Pater may be Daddy
Each of the three occurrences of αββα in the NT is followed by the Greek translation ο πατερ, “the father.” This translation makes clear its meaning to the writers; the form is a literal translation — “father” plus a definite article — and like abba can also be a vocative. But it is not a diminutive of “babytalk” form. There are Greek diminutives of father (e.g., παππας [pappas]), and the community chose not to use them.
– Mary Rose D’Angelo
The Greek word used in the New Testament is always the normal adult word πατήρ [pater] and never a diminutive or a word particularly belonging to the speech of children.
– James Barr
Barr rightly points out that in contrast to Aramaic or Hebrew “words somewhat similar in nuance and usage to our ‘Daddy’ did exist in Greek….” This does not show, however that abba was fully equivalent to the Greek ‘father’; since in Aramaic abba was not in contrast to another word [meaning ‘daddy’] and [in Greek] pater was, their value was necessarily different.
– Anna Wierzbicka
The following statement in the Talmud was often used to support this view [that Abba may be Daddy]:
An infant cannot say “father” (abba) and “mother” (imma) until it has tasted of wheat [i.e., until it is weaned]. (b. Ber. 40a; b. Sanh. 70b; Tg. Isa. 8:4.)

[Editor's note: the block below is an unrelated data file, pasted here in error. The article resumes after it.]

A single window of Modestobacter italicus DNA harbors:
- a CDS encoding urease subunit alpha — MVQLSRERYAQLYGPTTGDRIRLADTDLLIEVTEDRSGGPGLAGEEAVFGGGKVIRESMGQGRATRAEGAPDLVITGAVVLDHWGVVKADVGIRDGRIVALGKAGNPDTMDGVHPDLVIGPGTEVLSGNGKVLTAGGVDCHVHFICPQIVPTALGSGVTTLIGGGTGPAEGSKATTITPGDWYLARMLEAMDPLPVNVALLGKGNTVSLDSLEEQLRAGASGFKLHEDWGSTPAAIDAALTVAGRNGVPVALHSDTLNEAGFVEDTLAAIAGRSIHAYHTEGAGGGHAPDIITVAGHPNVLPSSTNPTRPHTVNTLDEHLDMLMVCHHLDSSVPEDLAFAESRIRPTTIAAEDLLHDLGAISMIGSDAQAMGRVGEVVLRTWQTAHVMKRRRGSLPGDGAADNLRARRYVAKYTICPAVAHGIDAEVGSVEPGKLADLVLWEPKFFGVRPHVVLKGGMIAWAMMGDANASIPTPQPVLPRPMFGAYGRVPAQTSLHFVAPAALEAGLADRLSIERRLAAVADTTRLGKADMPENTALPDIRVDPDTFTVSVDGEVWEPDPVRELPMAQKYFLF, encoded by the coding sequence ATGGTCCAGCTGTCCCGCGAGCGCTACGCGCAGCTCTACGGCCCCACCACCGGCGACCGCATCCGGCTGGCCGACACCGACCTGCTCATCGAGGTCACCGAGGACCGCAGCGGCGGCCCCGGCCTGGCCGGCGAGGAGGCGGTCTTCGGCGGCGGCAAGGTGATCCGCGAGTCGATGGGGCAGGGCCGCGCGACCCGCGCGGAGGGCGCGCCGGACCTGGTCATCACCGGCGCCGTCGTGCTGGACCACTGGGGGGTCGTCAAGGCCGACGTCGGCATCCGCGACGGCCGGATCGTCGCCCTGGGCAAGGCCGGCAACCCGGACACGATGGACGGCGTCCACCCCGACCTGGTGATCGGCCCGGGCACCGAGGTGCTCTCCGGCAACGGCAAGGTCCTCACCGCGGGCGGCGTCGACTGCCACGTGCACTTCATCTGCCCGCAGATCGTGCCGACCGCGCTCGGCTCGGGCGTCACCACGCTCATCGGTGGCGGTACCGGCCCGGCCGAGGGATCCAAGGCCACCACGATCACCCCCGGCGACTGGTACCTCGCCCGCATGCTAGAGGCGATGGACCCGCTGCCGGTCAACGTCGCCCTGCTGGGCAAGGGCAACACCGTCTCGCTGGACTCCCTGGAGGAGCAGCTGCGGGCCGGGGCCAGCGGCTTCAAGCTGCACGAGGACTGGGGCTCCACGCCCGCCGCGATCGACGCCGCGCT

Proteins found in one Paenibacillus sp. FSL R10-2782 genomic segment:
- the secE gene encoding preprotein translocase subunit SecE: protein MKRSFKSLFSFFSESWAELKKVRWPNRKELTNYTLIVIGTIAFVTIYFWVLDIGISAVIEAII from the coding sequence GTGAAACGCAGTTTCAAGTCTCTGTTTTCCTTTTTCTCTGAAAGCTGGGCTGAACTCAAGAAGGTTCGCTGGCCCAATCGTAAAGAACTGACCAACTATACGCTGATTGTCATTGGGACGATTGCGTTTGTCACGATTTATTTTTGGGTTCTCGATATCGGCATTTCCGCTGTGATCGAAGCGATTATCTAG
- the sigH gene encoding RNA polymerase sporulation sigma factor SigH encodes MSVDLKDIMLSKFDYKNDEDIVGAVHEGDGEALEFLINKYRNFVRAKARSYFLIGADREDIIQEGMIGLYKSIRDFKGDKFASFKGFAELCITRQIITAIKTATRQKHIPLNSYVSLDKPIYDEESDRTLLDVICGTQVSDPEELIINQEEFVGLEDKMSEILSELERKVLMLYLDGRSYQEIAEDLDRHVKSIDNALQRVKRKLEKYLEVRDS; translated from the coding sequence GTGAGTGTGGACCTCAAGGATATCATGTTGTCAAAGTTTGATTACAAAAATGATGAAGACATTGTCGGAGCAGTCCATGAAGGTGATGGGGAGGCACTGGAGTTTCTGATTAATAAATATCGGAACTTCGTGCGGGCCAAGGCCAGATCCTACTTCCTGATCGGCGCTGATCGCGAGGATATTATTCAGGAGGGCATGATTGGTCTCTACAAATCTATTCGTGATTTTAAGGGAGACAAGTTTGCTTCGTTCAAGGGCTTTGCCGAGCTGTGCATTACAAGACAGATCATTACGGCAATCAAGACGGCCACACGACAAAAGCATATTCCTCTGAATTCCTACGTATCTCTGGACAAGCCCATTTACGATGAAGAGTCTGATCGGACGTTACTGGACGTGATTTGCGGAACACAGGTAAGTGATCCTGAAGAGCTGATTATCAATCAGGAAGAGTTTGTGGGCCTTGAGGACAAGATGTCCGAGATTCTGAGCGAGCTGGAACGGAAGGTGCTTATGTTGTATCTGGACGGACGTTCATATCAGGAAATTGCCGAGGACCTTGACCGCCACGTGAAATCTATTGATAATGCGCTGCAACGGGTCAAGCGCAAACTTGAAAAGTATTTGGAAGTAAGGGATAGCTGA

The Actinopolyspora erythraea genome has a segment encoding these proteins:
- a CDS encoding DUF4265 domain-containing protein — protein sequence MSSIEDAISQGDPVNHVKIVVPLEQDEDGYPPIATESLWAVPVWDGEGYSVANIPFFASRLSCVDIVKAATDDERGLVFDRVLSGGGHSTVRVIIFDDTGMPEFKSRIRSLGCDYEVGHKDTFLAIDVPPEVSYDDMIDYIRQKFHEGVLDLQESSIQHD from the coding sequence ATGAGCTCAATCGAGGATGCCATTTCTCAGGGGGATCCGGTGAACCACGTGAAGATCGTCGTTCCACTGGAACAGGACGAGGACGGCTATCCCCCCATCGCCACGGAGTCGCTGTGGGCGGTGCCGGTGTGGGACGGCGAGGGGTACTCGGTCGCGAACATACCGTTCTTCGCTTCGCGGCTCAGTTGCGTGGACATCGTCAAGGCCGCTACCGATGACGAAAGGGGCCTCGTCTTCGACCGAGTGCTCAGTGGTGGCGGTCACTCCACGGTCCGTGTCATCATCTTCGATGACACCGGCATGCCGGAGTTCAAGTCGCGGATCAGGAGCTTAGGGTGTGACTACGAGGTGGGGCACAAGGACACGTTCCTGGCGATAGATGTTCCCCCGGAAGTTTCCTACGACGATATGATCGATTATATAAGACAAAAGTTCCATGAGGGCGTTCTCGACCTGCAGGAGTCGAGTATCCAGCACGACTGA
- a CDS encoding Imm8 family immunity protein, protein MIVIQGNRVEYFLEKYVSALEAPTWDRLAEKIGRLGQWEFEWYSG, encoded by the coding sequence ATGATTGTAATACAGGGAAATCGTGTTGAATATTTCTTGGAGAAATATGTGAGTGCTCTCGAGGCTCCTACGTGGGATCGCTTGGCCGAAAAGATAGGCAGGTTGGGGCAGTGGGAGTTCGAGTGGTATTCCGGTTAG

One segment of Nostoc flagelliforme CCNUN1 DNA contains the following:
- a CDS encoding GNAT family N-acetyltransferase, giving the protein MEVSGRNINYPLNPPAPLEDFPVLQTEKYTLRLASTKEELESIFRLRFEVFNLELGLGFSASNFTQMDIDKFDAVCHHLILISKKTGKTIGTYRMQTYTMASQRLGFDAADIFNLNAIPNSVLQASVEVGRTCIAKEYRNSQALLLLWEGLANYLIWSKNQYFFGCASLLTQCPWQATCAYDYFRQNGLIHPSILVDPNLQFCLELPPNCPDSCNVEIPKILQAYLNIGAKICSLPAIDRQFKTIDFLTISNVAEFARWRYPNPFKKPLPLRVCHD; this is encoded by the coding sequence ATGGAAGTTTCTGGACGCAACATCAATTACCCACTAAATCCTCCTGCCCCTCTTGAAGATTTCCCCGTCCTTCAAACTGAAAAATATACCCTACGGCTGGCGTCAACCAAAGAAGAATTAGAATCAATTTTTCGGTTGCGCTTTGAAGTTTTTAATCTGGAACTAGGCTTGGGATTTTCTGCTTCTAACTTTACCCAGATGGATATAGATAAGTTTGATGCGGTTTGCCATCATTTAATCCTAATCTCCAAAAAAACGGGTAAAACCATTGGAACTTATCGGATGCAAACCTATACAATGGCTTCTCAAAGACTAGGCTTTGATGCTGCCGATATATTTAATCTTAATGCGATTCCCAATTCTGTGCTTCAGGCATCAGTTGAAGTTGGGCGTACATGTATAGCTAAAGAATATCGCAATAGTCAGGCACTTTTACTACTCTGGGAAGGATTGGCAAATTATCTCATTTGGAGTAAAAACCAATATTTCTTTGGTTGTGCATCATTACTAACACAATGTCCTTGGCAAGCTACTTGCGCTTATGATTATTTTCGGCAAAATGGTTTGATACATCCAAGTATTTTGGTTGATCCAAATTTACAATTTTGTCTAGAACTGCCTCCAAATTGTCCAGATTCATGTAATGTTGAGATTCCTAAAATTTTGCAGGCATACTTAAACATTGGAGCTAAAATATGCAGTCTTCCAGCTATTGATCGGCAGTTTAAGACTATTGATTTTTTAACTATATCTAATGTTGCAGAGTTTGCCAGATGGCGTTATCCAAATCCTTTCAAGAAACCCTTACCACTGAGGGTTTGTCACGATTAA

…. While it is true that children would address their father as abba, it is also true that grown children would address their father as abba…. It is true that little children called their father abba, but these were the normal words of the language and they were “correct and grammatical adult Aramaic.” The early church and the writers of the NT demonstrate this understanding of the term in that they do not translate abba as “Daddy” but as “Father.” If they thought it meant “Daddy,” they could easily have revealed this by translating the term by the diminutive term patridion (“Daddy”). They never did this, however. They instead used patēr (“Father”). Thus it is best to understand abba as a reference by young or old to their “Father.”
– Robert H. Stein
This blogpost starts in by quoting the Mamas and the Papas of “Exactly How the N-T and the Early-Church Writers Literally Translate Abba into Greek as Meaning Only ‘Father’ (and NOT at all as daddy).”
Well, that’s not true is it?
To be sure, I have not quoted Moms and Dads but have used for my epigraphs for this blogpost only exact quotations by the literal mothers and the literal fathers of the semantics of the Aramaic phrase אבא and its Greek equivalent αββα. Ha ha, you my dear readers may respond. And, yes, I’m attempting to be funny. It is humorous how we can play with our language(s). It’s laughable to say that someone, or even something [like the semantics of a phrase], has more than one mother and more than one father, since, as we all know it literally takes one and only one father and one and only one mother to have babies. Ha ha, again.
But, of course, we’re now even using “literal” in a metaphorical sense.
And at no point so far in this post has our English really ever pointed to a literal, or shall we say a “biological,” mother or father.
This is some the point.